President Barack Obama has dramatically cut funds to promote democracy in Egypt, a shift that could affect everything from anti-corruption programs to the monitoring of elections.

Washington’s cuts over the past year — amounting to around 50 percent — have drawn accusations that the Obama administration is easing off reform pressure on the autocratic government of Egyptian President Hosni Mubarak to ensure its support on Mideast policy, including the peace process with Israel.

“Obama wants change that won’t make the Egyptian government angry,” said Ahmed Samih, head of a Cairo-based organization that in 2005 used U.S. funds to monitor parliament elections. And in the Egyptian context, that means there will be no change. …

The administration has made similar cuts in democracy aid to Jordan, another U.S. ally.

It is not merely that “Obama has moved away from his predecessor George W. Bush’s aggressive push to democratize the regimes of the Middle East”; it is that Obama sees democracy and human rights as afterthoughts or, worse, impediments to his smooth dealings with the world’s despots. The erosion of America’s moral standing won’t easily be reversed, nor will despotic regimes be restrained in abusing their own people (at least not until there is a less-indifferent Oval Office occupant). Obama has not used his vaunted eloquence or his supposed international popularity to advocate for the repressed around the world. To the contrary, he has enabled and encouraged oppressors, who for now need not fear that they will suffer any adverse consequences from the American president.

It’s no secret that Obama is not enamored of democracy promotion or human rights advocacy. He has done as little as possible to aid the Green Movement in Iran, and in fact has cut funding to groups promoting democracy and documenting human rights abuses. His Sudan envoy is reviled by human rights advocates. He has engaged despotic governments in Burma and Syria, been largely mute on the atrocities against women in the “Muslim World,” and shoved human rights aside in hopes China would agree to sanctions against Iran. He has shown no interest in promoting religious freedom. Now he’s giving the back of the hand to Egyptian and Jordanian democracy advocates:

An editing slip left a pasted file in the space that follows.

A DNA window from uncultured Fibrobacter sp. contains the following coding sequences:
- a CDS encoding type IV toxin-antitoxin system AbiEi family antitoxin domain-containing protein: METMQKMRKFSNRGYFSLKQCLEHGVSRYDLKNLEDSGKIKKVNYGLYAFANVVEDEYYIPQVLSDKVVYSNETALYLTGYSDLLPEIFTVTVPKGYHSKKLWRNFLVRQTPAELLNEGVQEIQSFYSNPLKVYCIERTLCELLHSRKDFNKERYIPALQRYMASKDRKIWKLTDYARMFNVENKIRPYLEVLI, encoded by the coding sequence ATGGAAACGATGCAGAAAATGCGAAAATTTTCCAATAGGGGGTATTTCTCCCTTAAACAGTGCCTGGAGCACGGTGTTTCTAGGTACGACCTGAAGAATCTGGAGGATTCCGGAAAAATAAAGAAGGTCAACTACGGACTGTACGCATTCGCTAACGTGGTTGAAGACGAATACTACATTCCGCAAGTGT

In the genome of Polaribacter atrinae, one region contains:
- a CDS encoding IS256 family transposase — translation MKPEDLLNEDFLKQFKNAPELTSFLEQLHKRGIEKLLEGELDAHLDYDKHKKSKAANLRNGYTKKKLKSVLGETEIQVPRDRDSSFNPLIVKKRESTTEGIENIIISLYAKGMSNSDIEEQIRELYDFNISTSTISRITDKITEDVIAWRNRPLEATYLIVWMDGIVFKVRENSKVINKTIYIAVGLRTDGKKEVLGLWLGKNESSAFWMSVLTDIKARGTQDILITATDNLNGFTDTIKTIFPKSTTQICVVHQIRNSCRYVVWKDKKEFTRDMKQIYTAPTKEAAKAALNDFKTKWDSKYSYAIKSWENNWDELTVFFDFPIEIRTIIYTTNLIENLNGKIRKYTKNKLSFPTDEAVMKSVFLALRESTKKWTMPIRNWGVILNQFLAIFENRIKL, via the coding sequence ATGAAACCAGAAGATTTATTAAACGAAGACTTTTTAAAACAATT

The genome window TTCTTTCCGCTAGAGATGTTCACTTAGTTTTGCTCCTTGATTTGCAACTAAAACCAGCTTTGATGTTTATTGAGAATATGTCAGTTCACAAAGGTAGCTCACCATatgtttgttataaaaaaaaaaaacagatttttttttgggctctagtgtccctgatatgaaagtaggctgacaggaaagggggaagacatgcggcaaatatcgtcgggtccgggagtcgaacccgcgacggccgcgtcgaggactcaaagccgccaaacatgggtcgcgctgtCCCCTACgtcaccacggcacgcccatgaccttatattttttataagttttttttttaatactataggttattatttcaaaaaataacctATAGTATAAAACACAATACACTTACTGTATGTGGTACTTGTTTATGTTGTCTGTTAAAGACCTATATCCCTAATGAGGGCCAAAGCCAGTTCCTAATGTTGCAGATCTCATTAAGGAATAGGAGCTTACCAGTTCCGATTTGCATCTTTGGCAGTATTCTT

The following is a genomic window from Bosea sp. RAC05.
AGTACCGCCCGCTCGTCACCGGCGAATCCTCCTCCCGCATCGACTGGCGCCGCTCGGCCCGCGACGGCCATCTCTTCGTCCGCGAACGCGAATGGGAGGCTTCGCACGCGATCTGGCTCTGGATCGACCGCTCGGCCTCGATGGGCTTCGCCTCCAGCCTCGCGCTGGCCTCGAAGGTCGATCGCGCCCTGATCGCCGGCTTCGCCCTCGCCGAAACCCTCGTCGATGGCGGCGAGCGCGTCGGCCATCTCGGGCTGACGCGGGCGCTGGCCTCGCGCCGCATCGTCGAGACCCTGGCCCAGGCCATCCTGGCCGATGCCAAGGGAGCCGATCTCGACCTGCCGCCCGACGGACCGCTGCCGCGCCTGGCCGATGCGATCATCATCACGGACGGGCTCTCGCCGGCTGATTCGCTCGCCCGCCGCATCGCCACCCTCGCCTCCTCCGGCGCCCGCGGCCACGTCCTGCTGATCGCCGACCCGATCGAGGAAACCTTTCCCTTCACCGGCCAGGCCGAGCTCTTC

President Barack Obama has dramatically cut funds to promote democracy in Egypt, a shift that could affect everything from anti-corruption programs to the monitoring of elections.

Washington’s cuts over the past year — amounting to around 50 percent — have drawn accusations that the Obama administration is easing off reform pressure on the autocratic government of Egyptian President Hosni Mubarak to ensure its support on Mideast policy, including the peace process with Israel.

“Obama wants change that won’t make the Egyptian government angry,” said Ahmed Samih, head of a Cairo-based organization that in 2005 used U.S. funds to monitor parliament elections. And in the Egyptian context, that means there will be no change. …

The administration has made similar cuts in democracy aid to Jordan, another U.S. ally.

It is not merely that “Obama has moved away from his predecessor George W. Bush’s aggressive push to democratize the regimes of the Middle East”; it is that Obama sees democracy and human rights as afterthoughts or, worse, impediments to his smooth dealings with the world’s despots. The erosion of America’s moral standing won’t easily be reversed, nor will despotic regimes be restrained in abusing their own people (at least not until there is a less-indifferent Oval Office occupant). Obama has not used his vaunted eloquence or his supposed international popularity to advocate for the repressed around the world. To the contrary, he has enabled and encouraged oppressors, who for now need not fear that they will suffer any adverse consequences from the American president.